Yesterday, I heard this great story on NPR, Wall Streeters Weigh Life After “Giant Pool of Money.” (By the way, I highly recommend last year’s NPR/This American Life story, The Giant Pool of Money in which they explain things like subprime mortgage securitization in understandable ways.)

During the height of the financial boom, a young mortgage broker named Glen was living what many would describe as “the good life.” Still in his 20s, Glen was earning six figures every month and partying like a rock-star – velvet ropes, Cristal, and all.

However, once the bubble burst, Glen lost everything — his job, his five cars, his two homes. But, somehow, in the process he discovered what really matters:

“I have been humbled,” he says today. “I mean, I’ve been forced to be humbled. I have a different outlook of what is important. I used to think that it mattered; it doesn’t. None of the monetary stuff that we are preconditioned to think is important matters.”

Instead of rolling up to a hot club with his entourage, Glen enjoys studying and spending time with his family.  It’s remarkable how even the tone of his voice sounds different from his living large days to today — one of the narrators even comments on how this sounds like a Hollywood film where the rich jerk learns a very important lesson about life.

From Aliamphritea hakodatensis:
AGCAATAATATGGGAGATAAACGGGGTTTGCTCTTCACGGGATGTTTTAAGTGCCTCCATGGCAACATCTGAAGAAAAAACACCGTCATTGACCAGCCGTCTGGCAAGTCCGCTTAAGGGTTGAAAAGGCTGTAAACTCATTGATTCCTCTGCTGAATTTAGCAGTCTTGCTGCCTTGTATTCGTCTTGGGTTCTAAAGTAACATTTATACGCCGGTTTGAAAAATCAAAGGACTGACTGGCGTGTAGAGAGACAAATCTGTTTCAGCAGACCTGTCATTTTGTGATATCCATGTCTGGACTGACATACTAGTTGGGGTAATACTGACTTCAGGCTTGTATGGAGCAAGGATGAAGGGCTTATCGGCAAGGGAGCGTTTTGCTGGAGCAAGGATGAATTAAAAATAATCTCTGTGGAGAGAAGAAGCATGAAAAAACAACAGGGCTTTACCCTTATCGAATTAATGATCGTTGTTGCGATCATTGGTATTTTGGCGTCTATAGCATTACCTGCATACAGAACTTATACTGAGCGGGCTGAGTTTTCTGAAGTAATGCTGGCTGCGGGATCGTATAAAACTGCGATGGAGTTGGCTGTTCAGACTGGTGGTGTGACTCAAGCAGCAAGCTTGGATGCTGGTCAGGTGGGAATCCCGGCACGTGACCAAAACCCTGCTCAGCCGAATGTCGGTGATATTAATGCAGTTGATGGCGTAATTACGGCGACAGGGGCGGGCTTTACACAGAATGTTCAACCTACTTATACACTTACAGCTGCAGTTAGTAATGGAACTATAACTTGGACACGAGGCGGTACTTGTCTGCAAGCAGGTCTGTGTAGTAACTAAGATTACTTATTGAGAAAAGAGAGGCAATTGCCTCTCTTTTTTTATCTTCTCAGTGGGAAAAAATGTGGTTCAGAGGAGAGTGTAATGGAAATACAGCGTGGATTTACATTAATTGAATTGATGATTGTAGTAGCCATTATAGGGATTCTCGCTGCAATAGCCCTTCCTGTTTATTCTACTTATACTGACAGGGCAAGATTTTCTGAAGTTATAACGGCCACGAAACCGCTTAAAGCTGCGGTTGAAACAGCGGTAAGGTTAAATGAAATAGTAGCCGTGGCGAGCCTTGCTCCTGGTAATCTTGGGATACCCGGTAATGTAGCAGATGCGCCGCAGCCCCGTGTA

Sometimes, failure is our greatest teacher. Losing can shape our souls in ways that success never could — developing humility, perspective on the temporary nature of wealth, valuing relationships over stuff.  As followers of Jesus, how much more should this be true of us (from Luke 9:23-25):

Whoever wants to be my disciple must deny themselves and take up their cross daily and follow me. For whoever wants to save their life will lose it, but whoever loses their life for me will save it. What good is it for you to gain the whole world, and yet lose or forfeit your very self?